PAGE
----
Equifax Breach Exposes 143 Million Consumers’ Data

Credit reporting firm Equifax experienced a data breach, discovered on July 29, that could lead to the personal information of 143 million consumers being exposed online. Equifax estimated that the illegal cyber activity occurred between mid-May and July 2017.

Leaked personal information included names, birth dates, Social Security numbers, addresses, drivers’ license numbers, and credit card numbers, company representatives said. They confirmed that 209,000 credit card numbers were obtained as were credit dispute documents containing personally identifiable information (PII) of 182,000 consumers. Equifax has also claimed, on a FAQ page about the breach, that they have “found no evidence of unauthorized activity on Equifax’s core consumer or commercial credit reporting databases.”

Consumers can check to see if the breach may have impacted them on an Equifax website specifically established to provide consumer information about the breach: https://www.equifaxsecurity2017.com. Consumers can also enroll in “TrustedID Premier” an Equifax credit monitoring service operating across all three credit bureaus (Equifax, Experian, and TransUnion). The credit enrollment offer is complementary and is available for all customers (not just those impacted by the breach) until November 21, 2017. Consumers may be hesitant, however, to entrust their credit monitoring needs to a company without strong cybersecurity controls.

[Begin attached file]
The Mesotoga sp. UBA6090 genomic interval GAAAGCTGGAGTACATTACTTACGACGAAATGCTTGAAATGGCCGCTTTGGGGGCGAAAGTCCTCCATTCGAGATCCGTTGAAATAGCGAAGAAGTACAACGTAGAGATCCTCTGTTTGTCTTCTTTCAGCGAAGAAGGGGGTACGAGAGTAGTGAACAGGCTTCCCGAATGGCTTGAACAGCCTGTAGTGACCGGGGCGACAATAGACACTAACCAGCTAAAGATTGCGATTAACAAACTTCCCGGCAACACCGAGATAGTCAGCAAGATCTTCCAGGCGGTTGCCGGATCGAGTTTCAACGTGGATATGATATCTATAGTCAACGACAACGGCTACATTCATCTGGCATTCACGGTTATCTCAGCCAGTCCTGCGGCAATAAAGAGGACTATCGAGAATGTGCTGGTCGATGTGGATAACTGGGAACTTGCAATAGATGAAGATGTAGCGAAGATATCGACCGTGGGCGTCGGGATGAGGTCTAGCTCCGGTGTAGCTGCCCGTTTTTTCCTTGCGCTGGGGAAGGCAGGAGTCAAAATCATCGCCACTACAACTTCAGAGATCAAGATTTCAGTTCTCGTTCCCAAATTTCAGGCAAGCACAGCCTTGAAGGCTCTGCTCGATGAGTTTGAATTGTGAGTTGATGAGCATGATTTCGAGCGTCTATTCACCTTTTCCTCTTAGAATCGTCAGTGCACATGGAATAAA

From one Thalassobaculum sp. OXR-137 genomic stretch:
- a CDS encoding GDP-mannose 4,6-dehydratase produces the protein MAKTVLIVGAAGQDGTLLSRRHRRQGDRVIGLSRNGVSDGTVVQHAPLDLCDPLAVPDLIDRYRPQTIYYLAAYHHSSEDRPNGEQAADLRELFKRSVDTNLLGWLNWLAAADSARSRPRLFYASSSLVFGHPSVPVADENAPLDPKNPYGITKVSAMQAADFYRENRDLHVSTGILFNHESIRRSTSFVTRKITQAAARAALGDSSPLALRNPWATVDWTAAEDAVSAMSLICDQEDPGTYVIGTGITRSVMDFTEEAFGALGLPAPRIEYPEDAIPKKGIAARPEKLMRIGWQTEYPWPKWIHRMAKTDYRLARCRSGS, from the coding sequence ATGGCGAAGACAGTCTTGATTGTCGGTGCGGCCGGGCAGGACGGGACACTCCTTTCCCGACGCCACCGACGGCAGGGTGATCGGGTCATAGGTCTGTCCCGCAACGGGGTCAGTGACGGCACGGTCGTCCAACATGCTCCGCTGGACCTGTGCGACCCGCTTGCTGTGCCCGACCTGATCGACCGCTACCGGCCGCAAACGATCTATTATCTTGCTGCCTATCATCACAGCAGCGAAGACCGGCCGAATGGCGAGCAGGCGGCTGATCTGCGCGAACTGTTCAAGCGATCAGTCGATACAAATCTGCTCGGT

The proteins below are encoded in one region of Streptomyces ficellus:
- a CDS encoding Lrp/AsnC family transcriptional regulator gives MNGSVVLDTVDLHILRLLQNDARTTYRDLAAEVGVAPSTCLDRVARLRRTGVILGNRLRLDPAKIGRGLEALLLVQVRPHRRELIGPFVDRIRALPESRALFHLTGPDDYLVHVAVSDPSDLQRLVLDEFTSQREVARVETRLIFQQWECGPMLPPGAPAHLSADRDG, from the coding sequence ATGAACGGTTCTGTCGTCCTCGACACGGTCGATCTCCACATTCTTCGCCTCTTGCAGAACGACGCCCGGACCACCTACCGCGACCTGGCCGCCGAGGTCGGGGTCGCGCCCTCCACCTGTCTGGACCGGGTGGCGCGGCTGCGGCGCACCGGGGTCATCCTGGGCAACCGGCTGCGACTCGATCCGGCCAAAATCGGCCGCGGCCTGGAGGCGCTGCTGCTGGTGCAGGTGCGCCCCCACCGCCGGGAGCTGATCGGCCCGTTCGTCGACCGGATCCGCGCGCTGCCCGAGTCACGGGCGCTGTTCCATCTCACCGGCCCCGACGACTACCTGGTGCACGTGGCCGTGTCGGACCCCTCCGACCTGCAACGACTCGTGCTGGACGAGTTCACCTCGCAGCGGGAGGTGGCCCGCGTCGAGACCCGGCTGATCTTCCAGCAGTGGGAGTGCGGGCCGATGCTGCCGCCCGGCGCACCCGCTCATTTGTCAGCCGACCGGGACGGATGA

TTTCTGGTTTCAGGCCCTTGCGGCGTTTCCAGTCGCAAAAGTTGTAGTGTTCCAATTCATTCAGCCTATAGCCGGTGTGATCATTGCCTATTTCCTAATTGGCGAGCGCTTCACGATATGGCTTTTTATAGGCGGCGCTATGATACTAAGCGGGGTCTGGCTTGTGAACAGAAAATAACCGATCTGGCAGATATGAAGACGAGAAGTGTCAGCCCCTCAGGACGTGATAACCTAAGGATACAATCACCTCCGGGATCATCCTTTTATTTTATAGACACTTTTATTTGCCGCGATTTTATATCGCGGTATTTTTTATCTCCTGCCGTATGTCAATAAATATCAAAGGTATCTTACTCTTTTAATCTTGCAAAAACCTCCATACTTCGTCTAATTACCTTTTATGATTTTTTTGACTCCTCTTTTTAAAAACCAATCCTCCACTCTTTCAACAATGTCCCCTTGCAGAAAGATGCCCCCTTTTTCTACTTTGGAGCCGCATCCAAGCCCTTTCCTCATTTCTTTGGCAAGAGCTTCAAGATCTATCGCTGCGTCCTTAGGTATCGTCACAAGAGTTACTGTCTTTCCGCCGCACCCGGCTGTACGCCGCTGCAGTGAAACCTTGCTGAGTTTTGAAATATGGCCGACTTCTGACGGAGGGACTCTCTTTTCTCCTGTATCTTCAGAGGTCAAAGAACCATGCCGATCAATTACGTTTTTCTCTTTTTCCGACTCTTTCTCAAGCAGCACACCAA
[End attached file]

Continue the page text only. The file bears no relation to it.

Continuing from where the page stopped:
Brian Krebs’ “Krebs on Security” blog has analysis on the scandal as well as advice for consumers on what they can do now to protect themselves. Krebs advises consumers to put a “credit freeze” on their credit file with Innovis, a credit bureau not as well known as the big three firms. Consumers should also be vigilant in checking their credit card reports and remember to obtain regular credit reports from a trusted agency, to verify that scammers have not stolen their identity to make fraudulent purchases or set up fake accounts.

Watch Equifax Chairman and CEO Rick Smith’s video statement on the data breach here.

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